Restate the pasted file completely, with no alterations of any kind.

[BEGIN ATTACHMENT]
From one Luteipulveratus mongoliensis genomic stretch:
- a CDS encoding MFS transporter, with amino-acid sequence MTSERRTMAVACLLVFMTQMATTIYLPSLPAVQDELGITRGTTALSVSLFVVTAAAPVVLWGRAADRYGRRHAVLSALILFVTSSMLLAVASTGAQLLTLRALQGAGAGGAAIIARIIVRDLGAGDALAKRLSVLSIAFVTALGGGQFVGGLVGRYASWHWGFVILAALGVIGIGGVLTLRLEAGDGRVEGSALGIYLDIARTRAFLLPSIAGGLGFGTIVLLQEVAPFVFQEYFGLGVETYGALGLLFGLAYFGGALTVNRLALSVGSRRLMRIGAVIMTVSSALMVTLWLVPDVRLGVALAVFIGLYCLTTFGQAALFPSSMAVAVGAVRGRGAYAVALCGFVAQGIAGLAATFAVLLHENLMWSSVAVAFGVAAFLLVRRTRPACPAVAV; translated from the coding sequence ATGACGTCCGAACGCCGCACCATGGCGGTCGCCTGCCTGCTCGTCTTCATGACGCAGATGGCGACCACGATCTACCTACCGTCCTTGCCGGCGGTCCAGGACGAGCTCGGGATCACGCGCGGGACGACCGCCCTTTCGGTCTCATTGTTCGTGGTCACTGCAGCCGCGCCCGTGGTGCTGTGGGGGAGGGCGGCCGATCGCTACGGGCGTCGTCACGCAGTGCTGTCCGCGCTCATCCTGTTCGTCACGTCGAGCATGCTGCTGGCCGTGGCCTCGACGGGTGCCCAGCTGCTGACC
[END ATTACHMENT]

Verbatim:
From one Luteipulveratus mongoliensis genomic stretch:
- a CDS encoding MFS transporter, with amino-acid sequence MTSERRTMAVACLLVFMTQMATTIYLPSLPAVQDELGITRGTTALSVSLFVVTAAAPVVLWGRAADRYGRRHAVLSALILFVTSSMLLAVASTGAQLLTLRALQGAGAGGAAIIARIIVRDLGAGDALAKRLSVLSIAFVTALGGGQFVGGLVGRYASWHWGFVILAALGVIGIGGVLTLRLEAGDGRVEGSALGIYLDIARTRAFLLPSIAGGLGFGTIVLLQEVAPFVFQEYFGLGVETYGALGLLFGLAYFGGALTVNRLALSVGSRRLMRIGAVIMTVSSALMVTLWLVPDVRLGVALAVFIGLYCLTTFGQAALFPSSMAVAVGAVRGRGAYAVALCGFVAQGIAGLAATFAVLLHENLMWSSVAVAFGVAAFLLVRRTRPACPAVAV; translated from the coding sequence ATGACGTCCGAACGCCGCACCATGGCGGTCGCCTGCCTGCTCGTCTTCATGACGCAGATGGCGACCACGATCTACCTACCGTCCTTGCCGGCGGTCCAGGACGAGCTCGGGATCACGCGCGGGACGACCGCCCTTTCGGTCTCATTGTTCGTGGTCACTGCAGCCGCGCCCGTGGTGCTGTGGGGGAGGGCGGCCGATCGCTACGGGCGTCGTCACGCAGTGCTGTCCGCGCTCATCCTGTTCGTCACGTCGAGCATGCTGCTGGCCGTGGCCTCGACGGGTGCCCAGCTGCTGACC